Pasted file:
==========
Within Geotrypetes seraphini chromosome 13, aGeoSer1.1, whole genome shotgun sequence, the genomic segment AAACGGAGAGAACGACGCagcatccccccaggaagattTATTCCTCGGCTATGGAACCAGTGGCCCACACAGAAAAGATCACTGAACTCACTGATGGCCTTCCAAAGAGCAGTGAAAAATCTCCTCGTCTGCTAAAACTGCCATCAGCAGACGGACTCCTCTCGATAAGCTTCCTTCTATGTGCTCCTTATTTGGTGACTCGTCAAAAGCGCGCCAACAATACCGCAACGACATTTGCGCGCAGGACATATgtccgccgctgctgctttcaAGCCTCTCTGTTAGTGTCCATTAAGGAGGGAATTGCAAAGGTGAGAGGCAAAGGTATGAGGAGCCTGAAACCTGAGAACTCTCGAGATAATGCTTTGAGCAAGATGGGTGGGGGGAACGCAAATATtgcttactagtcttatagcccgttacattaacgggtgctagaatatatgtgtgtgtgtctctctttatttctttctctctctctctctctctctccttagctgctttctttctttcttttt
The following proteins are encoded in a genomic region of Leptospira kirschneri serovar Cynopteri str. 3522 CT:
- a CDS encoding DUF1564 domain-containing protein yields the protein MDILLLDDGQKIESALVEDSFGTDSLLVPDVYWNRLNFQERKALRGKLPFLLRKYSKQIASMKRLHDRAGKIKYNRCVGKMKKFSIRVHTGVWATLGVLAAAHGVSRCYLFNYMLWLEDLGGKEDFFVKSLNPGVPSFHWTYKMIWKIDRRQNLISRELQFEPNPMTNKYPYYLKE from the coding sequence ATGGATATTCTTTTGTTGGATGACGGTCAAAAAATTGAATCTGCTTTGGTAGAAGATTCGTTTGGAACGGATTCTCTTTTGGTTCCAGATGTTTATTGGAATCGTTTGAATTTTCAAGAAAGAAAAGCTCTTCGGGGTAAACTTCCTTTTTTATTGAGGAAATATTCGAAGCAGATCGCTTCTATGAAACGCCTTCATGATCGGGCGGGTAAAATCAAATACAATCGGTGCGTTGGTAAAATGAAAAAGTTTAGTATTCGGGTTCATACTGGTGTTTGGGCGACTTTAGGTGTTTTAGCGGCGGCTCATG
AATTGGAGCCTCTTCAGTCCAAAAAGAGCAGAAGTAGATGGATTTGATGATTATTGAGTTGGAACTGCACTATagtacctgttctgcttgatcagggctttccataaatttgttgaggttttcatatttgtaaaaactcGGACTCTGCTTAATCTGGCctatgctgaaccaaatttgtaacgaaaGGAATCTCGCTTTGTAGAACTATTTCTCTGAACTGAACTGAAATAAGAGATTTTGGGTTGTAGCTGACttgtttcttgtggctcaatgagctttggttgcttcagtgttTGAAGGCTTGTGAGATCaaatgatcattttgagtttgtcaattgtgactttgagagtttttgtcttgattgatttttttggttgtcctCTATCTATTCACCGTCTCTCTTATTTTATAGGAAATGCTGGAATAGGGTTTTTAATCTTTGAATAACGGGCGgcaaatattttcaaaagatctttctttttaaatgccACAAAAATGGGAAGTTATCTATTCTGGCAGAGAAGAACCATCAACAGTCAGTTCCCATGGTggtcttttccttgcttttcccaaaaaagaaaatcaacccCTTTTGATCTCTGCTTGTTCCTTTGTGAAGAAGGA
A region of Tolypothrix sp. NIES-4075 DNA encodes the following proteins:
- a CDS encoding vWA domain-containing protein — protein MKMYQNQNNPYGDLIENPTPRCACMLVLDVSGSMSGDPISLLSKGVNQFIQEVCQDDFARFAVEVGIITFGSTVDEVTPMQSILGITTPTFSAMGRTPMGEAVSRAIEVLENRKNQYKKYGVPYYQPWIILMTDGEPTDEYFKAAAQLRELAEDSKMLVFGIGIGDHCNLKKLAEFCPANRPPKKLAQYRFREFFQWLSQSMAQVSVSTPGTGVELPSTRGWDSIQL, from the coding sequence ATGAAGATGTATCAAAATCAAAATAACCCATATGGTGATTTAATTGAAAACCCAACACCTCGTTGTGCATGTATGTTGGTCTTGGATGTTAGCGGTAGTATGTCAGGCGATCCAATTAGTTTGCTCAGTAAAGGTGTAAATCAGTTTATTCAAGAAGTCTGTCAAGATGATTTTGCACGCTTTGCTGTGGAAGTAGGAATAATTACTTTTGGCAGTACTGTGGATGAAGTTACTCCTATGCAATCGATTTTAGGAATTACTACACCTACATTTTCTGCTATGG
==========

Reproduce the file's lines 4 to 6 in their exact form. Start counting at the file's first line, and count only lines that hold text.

AATTGGAGCCTCTTCAGTCCAAAAAGAGCAGAAGTAGATGGATTTGATGATTATTGAGTTGGAACTGCACTATagtacctgttctgcttgatcagggctttccataaatttgttgaggttttcatatttgtaaaaactcGGACTCTGCTTAATCTGGCctatgctgaaccaaatttgtaacgaaaGGAATCTCGCTTTGTAGAACTATTTCTCTGAACTGAACTGAAATAAGAGATTTTGGGTTGTAGCTGACttgtttcttgtggctcaatgagctttggttgcttcagtgttTGAAGGCTTGTGAGATCaaatgatcattttgagtttgtcaattgtgactttgagagtttttgtcttgattgatttttttggttgtcctCTATCTATTCACCGTCTCTCTTATTTTATAGGAAATGCTGGAATAGGGTTTTTAATCTTTGAATAACGGGCGgcaaatattttcaaaagatctttctttttaaatgccACAAAAATGGGAAGTTATCTATTCTGGCAGAGAAGAACCATCAACAGTCAGTTCCCATGGTggtcttttccttgcttttcccaaaaaagaaaatcaacccCTTTTGATCTCTGCTTGTTCCTTTGTGAAGAAGGA
A region of Tolypothrix sp. NIES-4075 DNA encodes the following proteins:
- a CDS encoding vWA domain-containing protein — protein MKMYQNQNNPYGDLIENPTPRCACMLVLDVSGSMSGDPISLLSKGVNQFIQEVCQDDFARFAVEVGIITFGSTVDEVTPMQSILGITTPTFSAMGRTPMGEAVSRAIEVLENRKNQYKKYGVPYYQPWIILMTDGEPTDEYFKAAAQLRELAEDSKMLVFGIGIGDHCNLKKLAEFCPANRPPKKLAQYRFREFFQWLSQSMAQVSVSTPGTGVELPSTRGWDSIQL, from the coding sequence ATGAAGATGTATCAAAATCAAAATAACCCATATGGTGATTTAATTGAAAACCCAACACCTCGTTGTGCATGTATGTTGGTCTTGGATGTTAGCGGTAGTATGTCAGGCGATCCAATTAGTTTGCTCAGTAAAGGTGTAAATCAGTTTATTCAAGAAGTCTGTCAAGATGATTTTGCACGCTTTGCTGTGGAAGTAGGAATAATTACTTTTGGCAGTACTGTGGATGAAGTTACTCCTATGCAATCGATTTTAGGAATTACTACACCTACATTTTCTGCTATGG